Relatively Speaking

Ethan Coen, Elaine May and Woody Allen
Brooks Atkinson Theatre, New York

For some reason, New York has developed a taste for triple bills of 30-40 minute comedies, a format completely unknown in London since the days of Noël Coward and Terence Rattigan.

While this format clearly has great appeal to those bred on TV when even a 40-minute slot denied advertising breaks requires greater than average concentration, it is not necessarily ideal for a theatre performance where typical audiences prefer to have stories and characters that develop.

Ethan Coen is the common link between Happy Hour at Atlantic and these Jewish-themed comedies directed by one of his favourite actors, John Turturro.

The credentials of all involved in this production cannot be faulted and these short plays are guaranteed to amuse and even exercise the mental faculties to a degree.

Talking Cure by Ethan Coen

Ethan Coen’s opener, whose characters could almost have been written by his colleague Woody Allen, takes us into the mind of Grant Shaud as a probable murderer caged in a secure mental institution.

In a series of frequently very funny short scenes, he talks through his problems with a psychiatrist played by Jason Kravits, whose understanding of his patient may not be all that he believes it to be.

They get along surprisingly well and even seem to provide a degree of succour to each other until a witty twist in the tale as Coen takes us back a generation to see whether the inmate’s parents really were responsible for his current mental state.

George is Dead by Elaine May

This contribution centres on bereaved Doreen, Marlo Thomas. On learning of her husband’s titular demise, this spoiled brat of a matron descends on the daughter of her old Nanny for comfort.

Lisa Emery’s Carla is remarkably patient and somehow refrains from slapping the patronising, clichéd Doreen, which must be the natural response to the kind of behaviour that surely disappeared everywhere else in the United States when slavery went out of fashion.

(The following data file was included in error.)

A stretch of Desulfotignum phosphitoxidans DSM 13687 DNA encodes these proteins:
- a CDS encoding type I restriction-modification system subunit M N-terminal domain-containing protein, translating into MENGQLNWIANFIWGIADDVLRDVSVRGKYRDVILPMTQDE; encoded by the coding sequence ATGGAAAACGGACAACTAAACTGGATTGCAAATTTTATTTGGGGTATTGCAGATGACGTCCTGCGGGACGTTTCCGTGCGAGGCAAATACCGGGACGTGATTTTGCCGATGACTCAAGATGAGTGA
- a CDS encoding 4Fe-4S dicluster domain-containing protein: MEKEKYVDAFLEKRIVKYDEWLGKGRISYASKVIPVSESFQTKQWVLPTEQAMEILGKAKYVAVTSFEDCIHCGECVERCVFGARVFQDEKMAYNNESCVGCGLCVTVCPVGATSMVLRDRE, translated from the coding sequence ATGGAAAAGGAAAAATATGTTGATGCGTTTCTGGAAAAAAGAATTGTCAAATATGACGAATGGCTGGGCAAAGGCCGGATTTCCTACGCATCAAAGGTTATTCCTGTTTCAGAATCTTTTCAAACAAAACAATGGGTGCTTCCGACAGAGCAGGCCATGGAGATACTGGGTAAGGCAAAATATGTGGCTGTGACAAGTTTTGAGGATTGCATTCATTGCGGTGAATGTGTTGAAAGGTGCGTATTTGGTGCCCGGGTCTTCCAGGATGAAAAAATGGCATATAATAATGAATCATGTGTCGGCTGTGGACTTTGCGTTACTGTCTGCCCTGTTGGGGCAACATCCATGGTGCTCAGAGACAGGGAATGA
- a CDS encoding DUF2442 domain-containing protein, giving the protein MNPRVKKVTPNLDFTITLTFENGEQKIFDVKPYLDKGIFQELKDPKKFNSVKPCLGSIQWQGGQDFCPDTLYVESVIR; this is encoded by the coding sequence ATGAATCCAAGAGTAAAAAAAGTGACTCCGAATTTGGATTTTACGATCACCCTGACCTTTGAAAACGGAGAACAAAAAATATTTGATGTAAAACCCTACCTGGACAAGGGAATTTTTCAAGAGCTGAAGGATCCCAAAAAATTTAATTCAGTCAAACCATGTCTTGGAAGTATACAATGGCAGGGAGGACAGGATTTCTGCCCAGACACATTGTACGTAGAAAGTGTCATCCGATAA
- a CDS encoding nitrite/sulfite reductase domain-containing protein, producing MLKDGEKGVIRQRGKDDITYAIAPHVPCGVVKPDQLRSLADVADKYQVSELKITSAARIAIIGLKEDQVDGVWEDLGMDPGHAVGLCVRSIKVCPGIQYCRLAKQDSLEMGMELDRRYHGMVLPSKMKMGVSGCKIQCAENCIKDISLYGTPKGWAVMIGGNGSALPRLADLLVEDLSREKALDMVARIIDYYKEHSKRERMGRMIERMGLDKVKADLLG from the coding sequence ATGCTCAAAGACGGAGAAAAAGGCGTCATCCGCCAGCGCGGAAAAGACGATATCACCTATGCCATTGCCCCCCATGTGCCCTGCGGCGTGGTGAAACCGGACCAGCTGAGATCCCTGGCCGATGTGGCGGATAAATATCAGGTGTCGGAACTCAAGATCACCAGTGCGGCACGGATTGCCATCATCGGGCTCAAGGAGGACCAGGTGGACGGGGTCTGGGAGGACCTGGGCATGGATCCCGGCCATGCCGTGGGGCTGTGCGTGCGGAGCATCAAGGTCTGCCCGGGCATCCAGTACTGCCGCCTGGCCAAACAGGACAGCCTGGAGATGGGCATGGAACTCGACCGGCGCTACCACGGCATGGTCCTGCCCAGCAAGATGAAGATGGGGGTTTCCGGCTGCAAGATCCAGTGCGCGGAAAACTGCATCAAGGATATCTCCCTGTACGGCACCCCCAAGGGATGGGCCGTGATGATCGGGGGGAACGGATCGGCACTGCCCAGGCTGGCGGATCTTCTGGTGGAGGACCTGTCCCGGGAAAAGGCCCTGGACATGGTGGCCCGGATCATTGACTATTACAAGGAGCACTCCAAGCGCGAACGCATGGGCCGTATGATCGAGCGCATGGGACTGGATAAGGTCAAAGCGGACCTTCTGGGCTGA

The humorous twist in the tale is both desperately contrived and somehow deeply satisfying.

Honeymoon Motel by Woody Allen

While Coen and May have their own followings, the producers wisely save the star attraction, Woody Allen, to close the evening at a comedic peak after the intermission.

Honeymoon Motel is a comedy about lust and marriage that features a delightful subterfuge in which Allen plays along his audience for the longest time before revealing that the loving couple, well played by Steve Guttenberg and Ari Graynor, are not quite what they seem.

The cat is let out of the bag with the arrival of Eddie (Shaud again). Also present by the end are a series of unlikely wedding participants including the bride and groom, both sets of parents, the now-tipsy Rabbi, another shrink and a pizza delivery boy who dispenses more wisdom than the others put together.

Before that, each person who enters the tacky motel suite adds laughter to the mayhem until you realise that Allen has almost given up on his plot in an effort to maximise the number of one-liners that can be fitted into his allotted time.

Neither he nor his audience will be too fussed, as they are all characteristically funny and ensure that the evening ends on a real high.

Reviewer: Philip Fisher

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